More than half of the Covid-19 outbreaks in workplaces in Ireland occurred in just 150 buildings, a Dáil committee will hear on Wednesday.
The Oireachtas Committee on Health will hear that some 3,492 of the 6,559 workplace cases, or 53%, of the virus were concentrated in less than 200 meat, fish, or poultry factories or other food plants.
Similarly, more than 50% of Covid deaths in Ireland were infected in just 0.03% of the country’s more than 2 million buildings, the committee will hear.
Orla Hegarty, assistant professor at the UCD school of architecture, is expected to tell the committee that a focus on ventilation in indoor spaces is key to managing cases of the virus, with buildings with poor ventilation having provided a disproportionate number of cases to date.
“We now understand that risk of transmission is predominantly indoors and very specific to certain buildings and indoor air conditions,” Ms Hegarty will say.
“These conditions are preventable, and this knowledge is key to stopping infections.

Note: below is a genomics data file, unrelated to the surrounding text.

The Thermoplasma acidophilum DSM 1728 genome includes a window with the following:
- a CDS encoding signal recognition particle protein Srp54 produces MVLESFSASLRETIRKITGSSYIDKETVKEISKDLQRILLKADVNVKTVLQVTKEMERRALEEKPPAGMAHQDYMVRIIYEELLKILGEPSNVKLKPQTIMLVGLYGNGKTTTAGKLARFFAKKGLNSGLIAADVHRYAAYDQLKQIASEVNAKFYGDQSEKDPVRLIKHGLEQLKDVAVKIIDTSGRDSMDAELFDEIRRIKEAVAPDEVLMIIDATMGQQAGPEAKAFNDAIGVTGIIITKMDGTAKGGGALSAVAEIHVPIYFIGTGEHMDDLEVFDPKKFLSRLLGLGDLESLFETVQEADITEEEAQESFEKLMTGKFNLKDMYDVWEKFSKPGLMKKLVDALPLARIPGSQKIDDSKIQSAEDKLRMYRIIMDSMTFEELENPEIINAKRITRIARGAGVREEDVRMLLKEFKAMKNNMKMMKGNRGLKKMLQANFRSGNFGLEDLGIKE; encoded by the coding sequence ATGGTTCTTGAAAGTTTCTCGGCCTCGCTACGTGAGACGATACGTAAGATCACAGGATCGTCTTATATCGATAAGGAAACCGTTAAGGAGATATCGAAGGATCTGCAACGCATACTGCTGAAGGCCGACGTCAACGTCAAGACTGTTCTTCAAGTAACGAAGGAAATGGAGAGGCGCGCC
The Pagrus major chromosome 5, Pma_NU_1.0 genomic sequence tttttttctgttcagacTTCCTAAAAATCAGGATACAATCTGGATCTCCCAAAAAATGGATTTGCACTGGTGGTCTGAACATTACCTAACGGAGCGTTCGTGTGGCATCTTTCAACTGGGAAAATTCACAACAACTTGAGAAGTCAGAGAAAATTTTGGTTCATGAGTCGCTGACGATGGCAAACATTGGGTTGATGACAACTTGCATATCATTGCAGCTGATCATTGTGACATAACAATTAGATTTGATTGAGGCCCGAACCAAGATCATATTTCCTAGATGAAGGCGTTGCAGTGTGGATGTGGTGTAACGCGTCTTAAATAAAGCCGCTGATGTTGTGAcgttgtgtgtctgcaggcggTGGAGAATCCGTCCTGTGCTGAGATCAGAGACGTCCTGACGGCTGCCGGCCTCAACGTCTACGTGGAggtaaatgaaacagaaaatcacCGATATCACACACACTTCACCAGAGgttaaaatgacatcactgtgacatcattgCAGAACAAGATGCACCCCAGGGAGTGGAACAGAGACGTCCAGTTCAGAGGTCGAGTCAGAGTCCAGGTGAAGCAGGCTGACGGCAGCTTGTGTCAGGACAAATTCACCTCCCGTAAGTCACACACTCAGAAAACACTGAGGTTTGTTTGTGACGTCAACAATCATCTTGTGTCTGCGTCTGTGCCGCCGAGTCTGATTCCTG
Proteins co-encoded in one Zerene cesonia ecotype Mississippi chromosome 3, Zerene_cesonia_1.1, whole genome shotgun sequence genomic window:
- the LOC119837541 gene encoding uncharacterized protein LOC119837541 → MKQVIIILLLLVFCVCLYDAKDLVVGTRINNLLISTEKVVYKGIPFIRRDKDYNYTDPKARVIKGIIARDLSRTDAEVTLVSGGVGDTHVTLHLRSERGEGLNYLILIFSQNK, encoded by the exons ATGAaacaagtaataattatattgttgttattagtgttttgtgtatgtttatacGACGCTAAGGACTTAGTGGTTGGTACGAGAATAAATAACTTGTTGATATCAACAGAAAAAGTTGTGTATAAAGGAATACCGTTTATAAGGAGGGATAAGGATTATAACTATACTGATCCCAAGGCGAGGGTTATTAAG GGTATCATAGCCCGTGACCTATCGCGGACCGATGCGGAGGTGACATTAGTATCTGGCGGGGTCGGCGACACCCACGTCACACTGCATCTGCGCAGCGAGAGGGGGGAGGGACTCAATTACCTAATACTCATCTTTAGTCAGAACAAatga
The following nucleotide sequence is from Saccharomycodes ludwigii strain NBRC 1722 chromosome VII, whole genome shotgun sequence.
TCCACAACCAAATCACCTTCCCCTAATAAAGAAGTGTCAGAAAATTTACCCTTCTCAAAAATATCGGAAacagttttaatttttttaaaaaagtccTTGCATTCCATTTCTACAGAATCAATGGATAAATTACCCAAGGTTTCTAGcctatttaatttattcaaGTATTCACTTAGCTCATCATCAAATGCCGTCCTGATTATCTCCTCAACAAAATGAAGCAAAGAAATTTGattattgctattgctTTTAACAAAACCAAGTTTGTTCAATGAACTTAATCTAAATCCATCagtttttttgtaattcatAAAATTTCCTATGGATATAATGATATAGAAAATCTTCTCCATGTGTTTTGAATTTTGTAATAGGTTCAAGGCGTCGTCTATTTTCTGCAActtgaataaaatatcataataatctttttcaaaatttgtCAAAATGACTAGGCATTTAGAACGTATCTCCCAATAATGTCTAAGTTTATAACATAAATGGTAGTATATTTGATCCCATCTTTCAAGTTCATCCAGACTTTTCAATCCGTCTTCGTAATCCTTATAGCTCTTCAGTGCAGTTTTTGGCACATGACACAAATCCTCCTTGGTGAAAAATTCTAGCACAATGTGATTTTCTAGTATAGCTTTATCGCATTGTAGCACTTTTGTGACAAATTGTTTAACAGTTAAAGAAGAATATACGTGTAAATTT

She is expected to say that managing airborne disease is “a tractable problem”, and one which society had previously mastered only for it to fall by the wayside via modern construction methods.
“Indoor spread is measurable and controllable. Ireland regulated overcrowding in bedrooms to prevent TB,” Ms Hegarty will say.
“Covid-19 has particular characteristics. It is highly over-dispersed - spread is not a factor of average contacts. Suppressing the pandemic, therefore, is less about rules for people and more about rules for places.
“Infection risk indoors can be reduced by 50% with increased airflow, and by almost 90% with airflow, filtration and wearing masks."
Ms Hegarty will also say this knowledge represents a “policy opportunity”, with vaccines alone not sufficient to provide “enough headroom for reopening”.
That opportunity is primarily grounded in a shift in public health policy, leading to the analysis of patterns of spread and the investigation of buildings.